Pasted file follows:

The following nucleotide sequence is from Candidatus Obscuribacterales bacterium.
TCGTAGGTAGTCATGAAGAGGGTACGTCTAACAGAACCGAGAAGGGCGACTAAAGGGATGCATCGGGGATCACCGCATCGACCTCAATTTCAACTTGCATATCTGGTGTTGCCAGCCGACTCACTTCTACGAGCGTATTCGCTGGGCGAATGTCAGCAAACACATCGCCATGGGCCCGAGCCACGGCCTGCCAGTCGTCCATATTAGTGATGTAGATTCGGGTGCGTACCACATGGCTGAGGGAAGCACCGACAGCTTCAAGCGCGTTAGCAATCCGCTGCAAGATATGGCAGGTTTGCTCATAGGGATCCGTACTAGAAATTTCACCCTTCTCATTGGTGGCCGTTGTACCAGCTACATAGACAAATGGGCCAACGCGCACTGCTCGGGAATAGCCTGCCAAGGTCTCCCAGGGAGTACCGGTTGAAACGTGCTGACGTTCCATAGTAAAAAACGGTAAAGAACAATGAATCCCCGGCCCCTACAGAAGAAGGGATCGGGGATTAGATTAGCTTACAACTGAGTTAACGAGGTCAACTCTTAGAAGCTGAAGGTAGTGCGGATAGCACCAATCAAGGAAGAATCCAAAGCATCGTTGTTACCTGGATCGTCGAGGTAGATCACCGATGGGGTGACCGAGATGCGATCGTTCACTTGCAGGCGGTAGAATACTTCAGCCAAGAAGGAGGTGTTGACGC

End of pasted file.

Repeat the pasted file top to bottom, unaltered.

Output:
The following nucleotide sequence is from Candidatus Obscuribacterales bacterium.
TCGTAGGTAGTCATGAAGAGGGTACGTCTAACAGAACCGAGAAGGGCGACTAAAGGGATGCATCGGGGATCACCGCATCGACCTCAATTTCAACTTGCATATCTGGTGTTGCCAGCCGACTCACTTCTACGAGCGTATTCGCTGGGCGAATGTCAGCAAACACATCGCCATGGGCCCGAGCCACGGCCTGCCAGTCGTCCATATTAGTGATGTAGATTCGGGTGCGTACCACATGGCTGAGGGAAGCACCGACAGCTTCAAGCGCGTTAGCAATCCGCTGCAAGATATGGCAGGTTTGCTCATAGGGATCCGTACTAGAAATTTCACCCTTCTCATTGGTGGCCGTTGTACCAGCTACATAGACAAATGGGCCAACGCGCACTGCTCGGGAATAGCCTGCCAAGGTCTCCCAGGGAGTACCGGTTGAAACGTGCTGACGTTCCATAGTAAAAAACGGTAAAGAACAATGAATCCCCGGCCCCTACAGAAGAAGGGATCGGGGATTAGATTAGCTTACAACTGAGTTAACGAGGTCAACTCTTAGAAGCTGAAGGTAGTGCGGATAGCACCAATCAAGGAAGAATCCAAAGCATCGTTGTTACCTGGATCGTCGAGGTAGATCACCGATGGGGTGACCGAGATGCGATCGTTCACTTGCAGGCGGTAGAATACTTCAGCCAAGAAGGAGGTGTTGACGC